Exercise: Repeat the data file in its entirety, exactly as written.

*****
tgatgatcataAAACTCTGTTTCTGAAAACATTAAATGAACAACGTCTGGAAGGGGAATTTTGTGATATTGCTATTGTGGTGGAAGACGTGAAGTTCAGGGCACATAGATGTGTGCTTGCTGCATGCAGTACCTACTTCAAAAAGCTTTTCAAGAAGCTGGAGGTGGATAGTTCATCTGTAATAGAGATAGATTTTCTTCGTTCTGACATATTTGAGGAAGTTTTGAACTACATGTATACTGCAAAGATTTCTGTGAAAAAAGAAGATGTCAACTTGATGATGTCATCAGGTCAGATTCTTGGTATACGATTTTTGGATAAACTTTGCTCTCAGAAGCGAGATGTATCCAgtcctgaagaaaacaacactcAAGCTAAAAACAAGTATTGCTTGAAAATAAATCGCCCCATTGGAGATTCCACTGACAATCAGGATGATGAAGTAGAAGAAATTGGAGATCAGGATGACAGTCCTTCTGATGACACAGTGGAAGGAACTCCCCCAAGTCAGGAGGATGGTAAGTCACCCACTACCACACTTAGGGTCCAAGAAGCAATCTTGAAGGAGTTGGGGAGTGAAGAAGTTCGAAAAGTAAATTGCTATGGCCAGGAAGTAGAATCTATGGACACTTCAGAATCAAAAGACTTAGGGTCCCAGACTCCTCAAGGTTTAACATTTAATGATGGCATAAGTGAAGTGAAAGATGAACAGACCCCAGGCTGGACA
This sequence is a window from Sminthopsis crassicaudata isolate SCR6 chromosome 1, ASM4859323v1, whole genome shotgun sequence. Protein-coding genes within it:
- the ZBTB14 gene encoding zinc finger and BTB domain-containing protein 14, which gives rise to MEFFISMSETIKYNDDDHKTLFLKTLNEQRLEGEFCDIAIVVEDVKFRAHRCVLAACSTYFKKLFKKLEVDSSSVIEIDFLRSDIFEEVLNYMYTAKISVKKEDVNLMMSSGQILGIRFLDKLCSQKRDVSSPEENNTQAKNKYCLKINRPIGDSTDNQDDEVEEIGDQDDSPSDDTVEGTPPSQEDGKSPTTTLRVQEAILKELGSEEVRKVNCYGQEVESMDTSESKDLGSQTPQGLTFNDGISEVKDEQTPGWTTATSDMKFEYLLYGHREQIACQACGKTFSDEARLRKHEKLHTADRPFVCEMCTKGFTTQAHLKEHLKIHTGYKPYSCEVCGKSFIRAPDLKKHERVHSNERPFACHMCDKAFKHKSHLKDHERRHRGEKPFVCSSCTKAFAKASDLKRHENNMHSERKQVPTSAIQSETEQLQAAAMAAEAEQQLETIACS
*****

tgatgatcataAAACTCTGTTTCTGAAAACATTAAATGAACAACGTCTGGAAGGGGAATTTTGTGATATTGCTATTGTGGTGGAAGACGTGAAGTTCAGGGCACATAGATGTGTGCTTGCTGCATGCAGTACCTACTTCAAAAAGCTTTTCAAGAAGCTGGAGGTGGATAGTTCATCTGTAATAGAGATAGATTTTCTTCGTTCTGACATATTTGAGGAAGTTTTGAACTACATGTATACTGCAAAGATTTCTGTGAAAAAAGAAGATGTCAACTTGATGATGTCATCAGGTCAGATTCTTGGTATACGATTTTTGGATAAACTTTGCTCTCAGAAGCGAGATGTATCCAgtcctgaagaaaacaacactcAAGCTAAAAACAAGTATTGCTTGAAAATAAATCGCCCCATTGGAGATTCCACTGACAATCAGGATGATGAAGTAGAAGAAATTGGAGATCAGGATGACAGTCCTTCTGATGACACAGTGGAAGGAACTCCCCCAAGTCAGGAGGATGGTAAGTCACCCACTACCACACTTAGGGTCCAAGAAGCAATCTTGAAGGAGTTGGGGAGTGAAGAAGTTCGAAAAGTAAATTGCTATGGCCAGGAAGTAGAATCTATGGACACTTCAGAATCAAAAGACTTAGGGTCCCAGACTCCTCAAGGTTTAACATTTAATGATGGCATAAGTGAAGTGAAAGATGAACAGACCCCAGGCTGGACA
This sequence is a window from Sminthopsis crassicaudata isolate SCR6 chromosome 1, ASM4859323v1, whole genome shotgun sequence. Protein-coding genes within it:
- the ZBTB14 gene encoding zinc finger and BTB domain-containing protein 14, which gives rise to MEFFISMSETIKYNDDDHKTLFLKTLNEQRLEGEFCDIAIVVEDVKFRAHRCVLAACSTYFKKLFKKLEVDSSSVIEIDFLRSDIFEEVLNYMYTAKISVKKEDVNLMMSSGQILGIRFLDKLCSQKRDVSSPEENNTQAKNKYCLKINRPIGDSTDNQDDEVEEIGDQDDSPSDDTVEGTPPSQEDGKSPTTTLRVQEAILKELGSEEVRKVNCYGQEVESMDTSESKDLGSQTPQGLTFNDGISEVKDEQTPGWTTATSDMKFEYLLYGHREQIACQACGKTFSDEARLRKHEKLHTADRPFVCEMCTKGFTTQAHLKEHLKIHTGYKPYSCEVCGKSFIRAPDLKKHERVHSNERPFACHMCDKAFKHKSHLKDHERRHRGEKPFVCSSCTKAFAKASDLKRHENNMHSERKQVPTSAIQSETEQLQAAAMAAEAEQQLETIACS